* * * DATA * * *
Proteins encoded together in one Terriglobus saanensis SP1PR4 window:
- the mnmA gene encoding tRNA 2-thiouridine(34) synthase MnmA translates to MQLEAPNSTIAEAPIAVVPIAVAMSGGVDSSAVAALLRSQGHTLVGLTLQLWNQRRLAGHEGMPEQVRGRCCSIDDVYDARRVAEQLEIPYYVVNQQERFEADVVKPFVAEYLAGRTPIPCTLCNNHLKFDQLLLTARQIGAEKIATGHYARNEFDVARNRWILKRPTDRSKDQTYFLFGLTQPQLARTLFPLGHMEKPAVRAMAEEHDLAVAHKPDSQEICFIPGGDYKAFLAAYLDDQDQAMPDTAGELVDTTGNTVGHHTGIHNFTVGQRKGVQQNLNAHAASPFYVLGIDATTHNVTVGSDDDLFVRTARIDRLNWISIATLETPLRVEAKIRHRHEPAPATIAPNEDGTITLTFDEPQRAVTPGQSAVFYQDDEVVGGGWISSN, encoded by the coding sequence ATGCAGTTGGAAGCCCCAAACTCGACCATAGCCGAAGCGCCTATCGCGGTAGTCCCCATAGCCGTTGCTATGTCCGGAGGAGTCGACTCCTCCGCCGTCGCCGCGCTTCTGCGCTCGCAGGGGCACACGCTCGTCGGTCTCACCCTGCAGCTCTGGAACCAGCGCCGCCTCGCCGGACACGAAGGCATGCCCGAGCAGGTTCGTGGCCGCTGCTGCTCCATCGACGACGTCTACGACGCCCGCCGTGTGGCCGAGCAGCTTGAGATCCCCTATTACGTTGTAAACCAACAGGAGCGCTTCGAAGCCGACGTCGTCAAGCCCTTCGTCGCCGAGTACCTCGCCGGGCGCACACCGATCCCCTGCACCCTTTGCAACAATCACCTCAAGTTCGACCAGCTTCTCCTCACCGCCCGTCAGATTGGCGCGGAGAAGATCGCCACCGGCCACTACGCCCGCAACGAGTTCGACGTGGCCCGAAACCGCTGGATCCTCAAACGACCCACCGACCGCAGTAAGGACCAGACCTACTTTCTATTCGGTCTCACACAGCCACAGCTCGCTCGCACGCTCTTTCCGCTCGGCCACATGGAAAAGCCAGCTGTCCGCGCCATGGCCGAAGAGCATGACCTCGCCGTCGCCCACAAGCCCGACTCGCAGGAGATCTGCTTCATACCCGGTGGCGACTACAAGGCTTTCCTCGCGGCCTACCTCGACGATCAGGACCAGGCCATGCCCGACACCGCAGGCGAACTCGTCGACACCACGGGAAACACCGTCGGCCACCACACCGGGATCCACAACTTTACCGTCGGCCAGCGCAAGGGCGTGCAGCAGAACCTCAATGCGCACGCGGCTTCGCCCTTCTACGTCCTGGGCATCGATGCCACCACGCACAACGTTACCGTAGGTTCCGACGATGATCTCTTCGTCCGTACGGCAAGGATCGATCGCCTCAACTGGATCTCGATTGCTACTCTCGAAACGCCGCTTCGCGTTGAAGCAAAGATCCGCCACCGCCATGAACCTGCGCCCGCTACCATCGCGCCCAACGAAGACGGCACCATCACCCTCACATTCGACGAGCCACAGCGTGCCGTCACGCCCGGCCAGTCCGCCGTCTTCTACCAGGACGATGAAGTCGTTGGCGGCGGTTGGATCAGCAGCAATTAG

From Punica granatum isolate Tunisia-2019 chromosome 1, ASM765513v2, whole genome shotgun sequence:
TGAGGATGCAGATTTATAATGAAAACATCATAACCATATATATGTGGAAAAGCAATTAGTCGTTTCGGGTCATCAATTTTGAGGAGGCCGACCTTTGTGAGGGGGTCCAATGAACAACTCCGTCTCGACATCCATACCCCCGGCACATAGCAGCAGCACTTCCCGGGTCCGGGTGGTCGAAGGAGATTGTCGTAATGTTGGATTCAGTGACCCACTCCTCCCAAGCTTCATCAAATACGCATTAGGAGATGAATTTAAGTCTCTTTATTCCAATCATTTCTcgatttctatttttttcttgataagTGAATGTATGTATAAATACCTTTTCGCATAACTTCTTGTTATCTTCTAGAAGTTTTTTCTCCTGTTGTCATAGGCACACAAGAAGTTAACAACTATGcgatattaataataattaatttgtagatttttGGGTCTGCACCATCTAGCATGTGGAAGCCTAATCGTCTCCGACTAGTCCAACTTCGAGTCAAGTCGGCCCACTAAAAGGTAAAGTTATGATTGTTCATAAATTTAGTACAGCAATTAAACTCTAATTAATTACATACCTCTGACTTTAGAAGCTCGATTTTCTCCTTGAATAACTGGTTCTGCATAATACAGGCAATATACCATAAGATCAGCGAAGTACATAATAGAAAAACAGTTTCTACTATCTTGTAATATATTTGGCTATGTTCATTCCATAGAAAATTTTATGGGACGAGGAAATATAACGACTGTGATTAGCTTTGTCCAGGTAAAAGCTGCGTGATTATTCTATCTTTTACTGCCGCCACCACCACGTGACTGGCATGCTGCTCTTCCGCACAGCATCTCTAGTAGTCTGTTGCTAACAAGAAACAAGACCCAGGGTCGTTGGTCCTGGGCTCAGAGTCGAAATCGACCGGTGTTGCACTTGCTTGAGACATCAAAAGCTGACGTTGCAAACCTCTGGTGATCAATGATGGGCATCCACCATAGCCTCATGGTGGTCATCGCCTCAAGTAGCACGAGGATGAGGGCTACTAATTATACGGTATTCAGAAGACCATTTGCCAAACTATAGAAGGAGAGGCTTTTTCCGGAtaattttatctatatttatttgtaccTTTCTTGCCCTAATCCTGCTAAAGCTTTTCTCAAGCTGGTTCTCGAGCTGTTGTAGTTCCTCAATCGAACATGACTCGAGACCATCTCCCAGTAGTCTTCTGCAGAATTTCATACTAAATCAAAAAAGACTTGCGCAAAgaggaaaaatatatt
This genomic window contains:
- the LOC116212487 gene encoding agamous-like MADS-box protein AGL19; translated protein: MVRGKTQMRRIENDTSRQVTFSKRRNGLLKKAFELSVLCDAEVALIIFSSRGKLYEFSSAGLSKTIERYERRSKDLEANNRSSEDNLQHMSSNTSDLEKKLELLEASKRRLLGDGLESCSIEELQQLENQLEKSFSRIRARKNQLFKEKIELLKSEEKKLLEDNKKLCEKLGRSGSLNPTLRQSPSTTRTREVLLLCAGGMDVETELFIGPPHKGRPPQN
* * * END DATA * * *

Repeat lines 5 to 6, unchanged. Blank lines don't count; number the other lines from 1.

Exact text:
This genomic window contains:
- the LOC116212487 gene encoding agamous-like MADS-box protein AGL19; translated protein: MVRGKTQMRRIENDTSRQVTFSKRRNGLLKKAFELSVLCDAEVALIIFSSRGKLYEFSSAGLSKTIERYERRSKDLEANNRSSEDNLQHMSSNTSDLEKKLELLEASKRRLLGDGLESCSIEELQQLENQLEKSFSRIRARKNQLFKEKIELLKSEEKKLLEDNKKLCEKLGRSGSLNPTLRQSPSTTRTREVLLLCAGGMDVETELFIGPPHKGRPPQN